16. Diets Around the World
The Mediterranean, Japanese and Asian diets are largely plant based. They include a lot of fish in their diet and not a lot of fat. These are dietary patterns that are conducive for living longer and healthier.
However, the Japanese with their excessive salt intake are prone to calcium depletion, which damages the heart, arteries, nerves, bones, kidneys, and muscles. They also have the highest incidence in the world of stomach ulcers and cancers.
The French don’t have high rates of heart disease even though they are well known for their rich, tasty foods, smoking, drinking and lack of exercise. However, they do seem to believe in moderation. They eat small meals and lots of fresh fruits and vegetables.
Italians, who consume the highest level of pasta, had the highest level of breast cancer. This large pasta consumption is also linked to colon and stomach cancer.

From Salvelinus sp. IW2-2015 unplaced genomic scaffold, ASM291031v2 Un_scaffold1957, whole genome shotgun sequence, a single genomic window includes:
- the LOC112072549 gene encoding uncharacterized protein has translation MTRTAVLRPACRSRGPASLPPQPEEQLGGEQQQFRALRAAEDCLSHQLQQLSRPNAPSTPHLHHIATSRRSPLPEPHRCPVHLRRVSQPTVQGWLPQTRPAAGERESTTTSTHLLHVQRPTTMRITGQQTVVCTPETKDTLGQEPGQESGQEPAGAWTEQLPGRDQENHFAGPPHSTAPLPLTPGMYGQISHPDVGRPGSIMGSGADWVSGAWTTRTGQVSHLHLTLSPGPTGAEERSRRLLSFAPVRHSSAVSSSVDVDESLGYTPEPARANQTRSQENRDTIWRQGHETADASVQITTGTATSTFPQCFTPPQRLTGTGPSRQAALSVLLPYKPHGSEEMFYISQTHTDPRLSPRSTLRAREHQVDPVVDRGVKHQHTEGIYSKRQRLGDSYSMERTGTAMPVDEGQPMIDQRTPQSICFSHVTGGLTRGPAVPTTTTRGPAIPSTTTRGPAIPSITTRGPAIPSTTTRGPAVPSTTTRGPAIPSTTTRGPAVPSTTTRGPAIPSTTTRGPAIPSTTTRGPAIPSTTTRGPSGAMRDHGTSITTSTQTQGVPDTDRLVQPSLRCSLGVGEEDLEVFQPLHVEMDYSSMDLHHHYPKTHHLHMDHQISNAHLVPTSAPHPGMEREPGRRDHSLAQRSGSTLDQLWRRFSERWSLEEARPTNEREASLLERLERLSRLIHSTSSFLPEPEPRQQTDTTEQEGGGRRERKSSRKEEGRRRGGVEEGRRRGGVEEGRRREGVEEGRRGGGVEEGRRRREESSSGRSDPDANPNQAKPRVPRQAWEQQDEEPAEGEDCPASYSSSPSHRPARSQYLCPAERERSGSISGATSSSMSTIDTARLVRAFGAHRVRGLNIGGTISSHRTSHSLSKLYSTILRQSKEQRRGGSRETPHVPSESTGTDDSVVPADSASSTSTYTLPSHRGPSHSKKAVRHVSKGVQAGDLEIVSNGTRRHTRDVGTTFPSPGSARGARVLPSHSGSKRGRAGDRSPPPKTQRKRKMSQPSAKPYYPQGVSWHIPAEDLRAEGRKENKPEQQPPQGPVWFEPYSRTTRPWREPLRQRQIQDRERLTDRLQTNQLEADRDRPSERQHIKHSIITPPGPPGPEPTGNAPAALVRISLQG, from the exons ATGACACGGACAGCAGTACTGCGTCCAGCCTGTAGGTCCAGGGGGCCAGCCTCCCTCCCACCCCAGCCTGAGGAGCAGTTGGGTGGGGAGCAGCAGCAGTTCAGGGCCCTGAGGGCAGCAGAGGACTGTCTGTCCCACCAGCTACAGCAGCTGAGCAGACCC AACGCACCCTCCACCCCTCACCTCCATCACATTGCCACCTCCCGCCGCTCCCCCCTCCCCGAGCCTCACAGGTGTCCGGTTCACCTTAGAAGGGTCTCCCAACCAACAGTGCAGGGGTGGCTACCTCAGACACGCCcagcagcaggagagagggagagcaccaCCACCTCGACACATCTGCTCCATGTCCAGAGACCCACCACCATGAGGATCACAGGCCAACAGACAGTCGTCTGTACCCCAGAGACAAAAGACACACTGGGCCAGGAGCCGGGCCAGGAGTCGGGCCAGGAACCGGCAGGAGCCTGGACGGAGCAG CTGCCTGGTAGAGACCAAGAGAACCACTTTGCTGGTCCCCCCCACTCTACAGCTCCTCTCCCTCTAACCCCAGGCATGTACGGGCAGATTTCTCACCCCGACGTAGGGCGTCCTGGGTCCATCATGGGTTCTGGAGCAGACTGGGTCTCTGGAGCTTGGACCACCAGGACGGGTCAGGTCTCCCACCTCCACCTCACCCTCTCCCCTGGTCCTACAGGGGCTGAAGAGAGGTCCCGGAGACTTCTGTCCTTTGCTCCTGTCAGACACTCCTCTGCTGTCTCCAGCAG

The rates of cardiovascular disease in urban Chinese males are climbing and urban and rural Chinese females are actually at greater risk than American females. This is attributed to their high level of sodium, MSG, refined white rice, and their “romance” with the western world, which includes fast and processed foods.
Even though America is known for it’s huge quantity of available foods, those foods are mostly nutritionally depleted processed foods, which have replaced whole foods in large part in the diet. This is a major contributor to the extreme deterioration of American health. Heart disease, cancer and stroke are rapidly increasing.
And, with American corporations ravenously hungry for globalization, more and more of the world is incorporating America’s inferior (processed) foods into their everyday life in the form of fast food (restaurants) and refined foods.
Good news, though, the body has a remarkable ability to heal itself given the appropriate nutrients.
Studies proclaim that everyone who increases their intake of fruits and vegetables reduces their risk of heart disease and cancer.
Below is a seriously interesting TED talk on nutrition (or lack thereof)…